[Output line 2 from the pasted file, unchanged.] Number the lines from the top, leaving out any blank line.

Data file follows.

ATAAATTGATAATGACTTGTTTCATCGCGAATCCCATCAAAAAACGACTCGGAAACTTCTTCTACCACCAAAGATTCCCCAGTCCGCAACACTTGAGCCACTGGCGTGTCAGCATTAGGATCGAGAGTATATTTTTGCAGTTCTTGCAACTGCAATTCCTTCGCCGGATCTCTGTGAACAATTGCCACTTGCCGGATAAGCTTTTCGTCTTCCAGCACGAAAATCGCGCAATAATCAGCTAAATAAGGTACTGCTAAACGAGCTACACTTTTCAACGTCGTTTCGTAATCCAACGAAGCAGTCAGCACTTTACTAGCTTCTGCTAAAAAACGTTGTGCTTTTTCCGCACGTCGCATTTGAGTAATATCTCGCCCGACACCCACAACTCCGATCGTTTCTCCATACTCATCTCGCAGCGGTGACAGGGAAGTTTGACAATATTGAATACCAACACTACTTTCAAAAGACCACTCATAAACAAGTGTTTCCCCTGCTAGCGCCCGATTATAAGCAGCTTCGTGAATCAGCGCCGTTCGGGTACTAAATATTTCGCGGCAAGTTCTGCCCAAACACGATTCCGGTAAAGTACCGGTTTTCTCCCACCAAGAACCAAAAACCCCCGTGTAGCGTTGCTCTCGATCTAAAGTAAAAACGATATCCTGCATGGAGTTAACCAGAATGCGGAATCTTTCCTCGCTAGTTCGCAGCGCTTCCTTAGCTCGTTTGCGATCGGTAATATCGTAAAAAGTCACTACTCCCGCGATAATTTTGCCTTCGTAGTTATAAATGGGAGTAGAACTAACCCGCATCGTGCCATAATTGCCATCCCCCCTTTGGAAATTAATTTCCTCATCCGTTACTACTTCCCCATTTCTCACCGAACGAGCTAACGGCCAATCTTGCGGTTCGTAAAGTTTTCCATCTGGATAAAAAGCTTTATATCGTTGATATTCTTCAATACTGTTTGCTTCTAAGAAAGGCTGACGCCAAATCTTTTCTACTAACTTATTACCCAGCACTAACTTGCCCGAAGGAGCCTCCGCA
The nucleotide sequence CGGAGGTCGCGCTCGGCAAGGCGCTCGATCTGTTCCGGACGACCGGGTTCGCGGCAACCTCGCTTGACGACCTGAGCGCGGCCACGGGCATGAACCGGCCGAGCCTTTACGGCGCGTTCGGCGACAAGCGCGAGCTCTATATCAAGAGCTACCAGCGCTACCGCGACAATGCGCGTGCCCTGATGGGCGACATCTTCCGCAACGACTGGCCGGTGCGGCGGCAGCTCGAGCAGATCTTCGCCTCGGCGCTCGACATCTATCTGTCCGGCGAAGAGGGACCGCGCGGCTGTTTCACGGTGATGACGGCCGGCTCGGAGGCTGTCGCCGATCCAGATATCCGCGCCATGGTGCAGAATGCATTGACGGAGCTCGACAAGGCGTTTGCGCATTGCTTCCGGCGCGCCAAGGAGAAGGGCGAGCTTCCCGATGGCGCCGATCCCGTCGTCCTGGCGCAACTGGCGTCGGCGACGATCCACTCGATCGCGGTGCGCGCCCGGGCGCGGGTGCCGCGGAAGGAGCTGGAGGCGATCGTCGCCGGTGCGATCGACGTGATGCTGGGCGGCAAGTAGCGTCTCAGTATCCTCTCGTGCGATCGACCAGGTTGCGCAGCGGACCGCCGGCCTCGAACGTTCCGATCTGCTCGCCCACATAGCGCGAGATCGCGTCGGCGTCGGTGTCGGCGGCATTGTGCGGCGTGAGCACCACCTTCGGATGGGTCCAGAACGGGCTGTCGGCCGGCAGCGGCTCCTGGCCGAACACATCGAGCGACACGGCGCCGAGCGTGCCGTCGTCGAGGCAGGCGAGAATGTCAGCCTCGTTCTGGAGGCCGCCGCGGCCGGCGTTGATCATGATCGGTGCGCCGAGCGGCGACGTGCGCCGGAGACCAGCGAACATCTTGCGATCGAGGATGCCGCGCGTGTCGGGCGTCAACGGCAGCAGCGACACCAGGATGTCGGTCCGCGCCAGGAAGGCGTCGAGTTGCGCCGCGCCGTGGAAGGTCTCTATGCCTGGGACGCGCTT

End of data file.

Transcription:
The nucleotide sequence CGGAGGTCGCGCTCGGCAAGGCGCTCGATCTGTTCCGGACGACCGGGTTCGCGGCAACCTCGCTTGACGACCTGAGCGCGGCCACGGGCATGAACCGGCCGAGCCTTTACGGCGCGTTCGGCGACAAGCGCGAGCTCTATATCAAGAGCTACCAGCGCTACCGCGACAATGCGCGTGCCCTGATGGGCGACATCTTCCGCAACGACTGGCCGGTGCGGCGGCAGCTCGAGCAGATCTTCGCCTCGGCGCTCGACATCTATCTGTCCGGCGAAGAGGGACCGCGCGGCTGTTTCACGGTGATGACGGCCGGCTCGGAGGCTGTCGCCGATCCAGATATCCGCGCCATGGTGCAGAATGCATTGACGGAGCTCGACAAGGCGTTTGCGCATTGCTTCCGGCGCGCCAAGGAGAAGGGCGAGCTTCCCGATGGCGCCGATCCCGTCGTCCTGGCGCAACTGGCGTCGGCGACGATCCACTCGATCGCGGTGCGCGCCCGGGCGCGGGTGCCGCGGAAGGAGCTGGAGGCGATCGTCGCCGGTGCGATCGACGTGATGCTGGGCGGCAAGTAGCGTCTCAGTATCCTCTCGTGCGATCGACCAGGTTGCGCAGCGGACCGCCGGCCTCGAACGTTCCGATCTGCTCGCCCACATAGCGCGAGATCGCGTCGGCGTCGGTGTCGGCGGCATTGTGCGGCGTGAGCACCACCTTCGGATGGGTCCAGAACGGGCTGTCGGCCGGCAGCGGCTCCTGGCCGAACACATCGAGCGACACGGCGCCGAGCGTGCCGTCGTCGAGGCAGGCGAGAATGTCAGCCTCGTTCTGGAGGCCGCCGCGGCCGGCGTTGATCATGATCGGTGCGCCGAGCGGCGACGTGCGCCGGAGACCAGCGAACATCTTGCGATCGAGGATGCCGCGCGTGTCGGGCGTCAACGGCAGCAGCGACACCAGGATGTCGGTCCGCGCCAGGAAGGCGTCGAGTTGCGCCGCGCCGTGGAAGGTCTCTATGCCTGGGACGCGCTT